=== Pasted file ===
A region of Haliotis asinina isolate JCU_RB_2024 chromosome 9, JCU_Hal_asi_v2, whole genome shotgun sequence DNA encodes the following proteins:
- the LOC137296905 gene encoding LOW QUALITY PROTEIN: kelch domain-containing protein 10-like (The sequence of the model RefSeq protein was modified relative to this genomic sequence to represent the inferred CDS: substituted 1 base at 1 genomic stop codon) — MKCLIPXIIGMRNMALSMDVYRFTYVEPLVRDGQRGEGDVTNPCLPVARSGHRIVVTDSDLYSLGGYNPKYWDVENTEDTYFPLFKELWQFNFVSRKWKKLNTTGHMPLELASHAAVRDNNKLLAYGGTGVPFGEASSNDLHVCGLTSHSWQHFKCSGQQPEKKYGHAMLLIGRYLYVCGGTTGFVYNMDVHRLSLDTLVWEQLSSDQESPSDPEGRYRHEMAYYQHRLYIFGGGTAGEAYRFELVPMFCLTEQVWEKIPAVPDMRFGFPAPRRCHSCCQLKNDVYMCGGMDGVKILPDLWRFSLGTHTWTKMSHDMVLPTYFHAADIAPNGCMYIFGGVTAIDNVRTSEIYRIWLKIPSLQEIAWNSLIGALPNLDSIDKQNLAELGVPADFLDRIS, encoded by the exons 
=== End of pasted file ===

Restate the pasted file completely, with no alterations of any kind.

A region of Haliotis asinina isolate JCU_RB_2024 chromosome 9, JCU_Hal_asi_v2, whole genome shotgun sequence DNA encodes the following proteins:
- the LOC137296905 gene encoding LOW QUALITY PROTEIN: kelch domain-containing protein 10-like (The sequence of the model RefSeq protein was modified relative to this genomic sequence to represent the inferred CDS: substituted 1 base at 1 genomic stop codon) — MKCLIPXIIGMRNMALSMDVYRFTYVEPLVRDGQRGEGDVTNPCLPVARSGHRIVVTDSDLYSLGGYNPKYWDVENTEDTYFPLFKELWQFNFVSRKWKKLNTTGHMPLELASHAAVRDNNKLLAYGGTGVPFGEASSNDLHVCGLTSHSWQHFKCSGQQPEKKYGHAMLLIGRYLYVCGGTTGFVYNMDVHRLSLDTLVWEQLSSDQESPSDPEGRYRHEMAYYQHRLYIFGGGTAGEAYRFELVPMFCLTEQVWEKIPAVPDMRFGFPAPRRCHSCCQLKNDVYMCGGMDGVKILPDLWRFSLGTHTWTKMSHDMVLPTYFHAADIAPNGCMYIFGGVTAIDNVRTSEIYRIWLKIPSLQEIAWNSLIGALPNLDSIDKQNLAELGVPADFLDRIS, encoded by the exons 